Fort Pierce Inlet
Posted by: Groundspeak Premium Member Rangergirl141
N 27° 29.045 W 080° 18.109
17R E 568972 N 3040247
During World War II, it was the birthplace and training ground for U.S. Navy Frogmen, forerunners of today’s Navy Seals. Here, many of the 140,000 personnel stationed in the area practiced for the D-Day invasion of Europe.
Waymark Code: WM7ER5
Location: Florida, United States
Date Posted: 10/15/2009
Published By:Groundspeak Regular Member Phleum
Views: 20

“Dynamite Point” earned its name from the activities of the Navy Underwater Demolition Team. The park, located in St. Lucie County, consists of two separate sections. The smaller part, the state park, borders the north shore of Ft. Pierce Inlet and fronts on the Atlantic Ocean. The other part is the larger Jack Island Preserve, which is 1.5 miles north of the park. Together, they offer not just history, but a chance to discover eight biological communities typical of the barrier islands that line Florida’s east coast.

Ft. Pierce’s military connection dates back further than World War II. It was named for the U.S. Army fort built in 1838 during the Second Seminole War by Lt. Col. Benjamin Pierce. The fort was reached from the ocean through the old Indian River Inlet, a natural waterway located just northeast of Jack Island. When this inlet closed in the early 1900s, a man-made inlet was cut at its present location in Ft. Pierce.

The shores and coastal waters at this park provide an abundance of recreational opportunities. The breathtakingly beautiful half-mile beach welcomes visitors for swimming, snorkeling, surfing, and scuba diving. Beachcombing, picnicking, or just relaxing on the sand are also popular activities. Dynamite Point was once the training site for WWII Navy Frogmen, but is now a haven for birdwatchers. Along the south end of the park, Fort Pierce Inlet is a popular place for anglers to catch their dinners. Jack Island Preserve, located one mile north of the park, has trails for hiking, bicycling, and nature study. At the west end of the Marsh Rabbit Run Trail, visitors can climb an observation tower to get a bird's-eye view of Indian River and the island. A primitive youth/group campground is available on a reservation basis; please call the park. Located four miles east of Fort Pierce, via North Causeway.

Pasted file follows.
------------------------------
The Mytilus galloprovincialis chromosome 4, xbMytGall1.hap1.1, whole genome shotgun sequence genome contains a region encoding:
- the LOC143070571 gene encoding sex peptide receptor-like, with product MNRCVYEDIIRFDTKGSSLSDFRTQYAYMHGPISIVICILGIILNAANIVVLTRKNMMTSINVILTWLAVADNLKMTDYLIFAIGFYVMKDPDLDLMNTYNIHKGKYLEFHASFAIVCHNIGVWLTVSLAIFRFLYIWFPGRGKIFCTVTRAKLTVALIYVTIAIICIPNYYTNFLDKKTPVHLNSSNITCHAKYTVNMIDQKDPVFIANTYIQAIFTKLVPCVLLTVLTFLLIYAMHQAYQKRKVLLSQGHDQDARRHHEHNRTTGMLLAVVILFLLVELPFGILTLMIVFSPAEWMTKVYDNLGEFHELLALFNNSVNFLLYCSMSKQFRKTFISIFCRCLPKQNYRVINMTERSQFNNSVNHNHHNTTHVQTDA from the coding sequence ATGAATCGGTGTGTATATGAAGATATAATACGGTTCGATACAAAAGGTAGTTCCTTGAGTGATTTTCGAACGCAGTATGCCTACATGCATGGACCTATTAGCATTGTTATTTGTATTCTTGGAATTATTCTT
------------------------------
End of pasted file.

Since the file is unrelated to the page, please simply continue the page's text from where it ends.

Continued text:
**Information gathered from Florida State Park web site**

Name of Park, Protected Area, or Cultural Location: Fort Pierce Inlet

Name of System or Passport Program: Florida State Park Passport Book

Passport Available: Yes, for purchase

Park Website: [Web Link]

Address of Station:
905 Shorewinds Drive

Parking or Entrance Fee: Not listed

Visit Instructions:
No special instructions, but a picture of yourself or of something unique to that place would be a nice touch.
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